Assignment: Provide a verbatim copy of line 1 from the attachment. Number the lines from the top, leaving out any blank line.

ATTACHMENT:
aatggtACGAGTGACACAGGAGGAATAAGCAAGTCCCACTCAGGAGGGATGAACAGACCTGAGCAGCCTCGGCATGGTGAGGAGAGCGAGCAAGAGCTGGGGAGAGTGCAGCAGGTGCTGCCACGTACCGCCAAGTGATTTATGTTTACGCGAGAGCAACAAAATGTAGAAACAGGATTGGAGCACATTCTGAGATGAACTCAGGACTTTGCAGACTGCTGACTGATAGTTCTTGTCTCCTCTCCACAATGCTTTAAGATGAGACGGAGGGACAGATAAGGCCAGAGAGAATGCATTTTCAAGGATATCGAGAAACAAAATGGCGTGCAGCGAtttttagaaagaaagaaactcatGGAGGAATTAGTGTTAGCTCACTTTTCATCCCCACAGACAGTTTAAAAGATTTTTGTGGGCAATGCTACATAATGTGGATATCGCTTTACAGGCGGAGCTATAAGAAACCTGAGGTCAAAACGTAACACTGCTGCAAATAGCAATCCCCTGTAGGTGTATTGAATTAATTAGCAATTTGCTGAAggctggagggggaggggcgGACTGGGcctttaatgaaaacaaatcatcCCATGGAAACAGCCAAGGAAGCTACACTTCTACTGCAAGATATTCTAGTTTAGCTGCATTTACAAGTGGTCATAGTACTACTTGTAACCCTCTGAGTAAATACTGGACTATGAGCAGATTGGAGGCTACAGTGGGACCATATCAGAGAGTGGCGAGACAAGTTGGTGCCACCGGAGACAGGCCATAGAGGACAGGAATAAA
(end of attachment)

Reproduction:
aatggtACGAGTGACACAGGAGGAATAAGCAAGTCCCACTCAGGAGGGATGAACAGACCTGAGCAGCCTCGGCATGGTGAGGAGAGCGAGCAAGAGCTGGGGAGAGTGCAGCAGGTGCTGCCACGTACCGCCAAGTGATTTATGTTTACGCGAGAGCAACAAAATGTAGAAACAGGATTGGAGCACATTCTGAGATGAACTCAGGACTTTGCAGACTGCTGACTGATAGTTCTTGTCTCCTCTCCACAATGCTTTAAGATGAGACGGAGGGACAGATAAGGCCAGAGAGAATGCATTTTCAAGGATATCGAGAAACAAAATGGCGTGCAGCGAtttttagaaagaaagaaactcatGGAGGAATTAGTGTTAGCTCACTTTTCATCCCCACAGACAGTTTAAAAGATTTTTGTGGGCAATGCTACATAATGTGGATATCGCTTTACAGGCGGAGCTATAAGAAACCTGAGGTCAAAACGTAACACTGCTGCAAATAGCAATCCCCTGTAGGTGTATTGAATTAATTAGCAATTTGCTGAAggctggagggggaggggcgGACTGGGcctttaatgaaaacaaatcatcCCATGGAAACAGCCAAGGAAGCTACACTTCTACTGCAAGATATTCTAGTTTAGCTGCATTTACAAGTGGTCATAGTACTACTTGTAACCCTCTGAGTAAATACTGGACTATGAGCAGATTGGAGGCTACAGTGGGACCATATCAGAGAGTGGCGAGACAAGTTGGTGCCACCGGAGACAGGCCATAGAGGACAGGAATAAA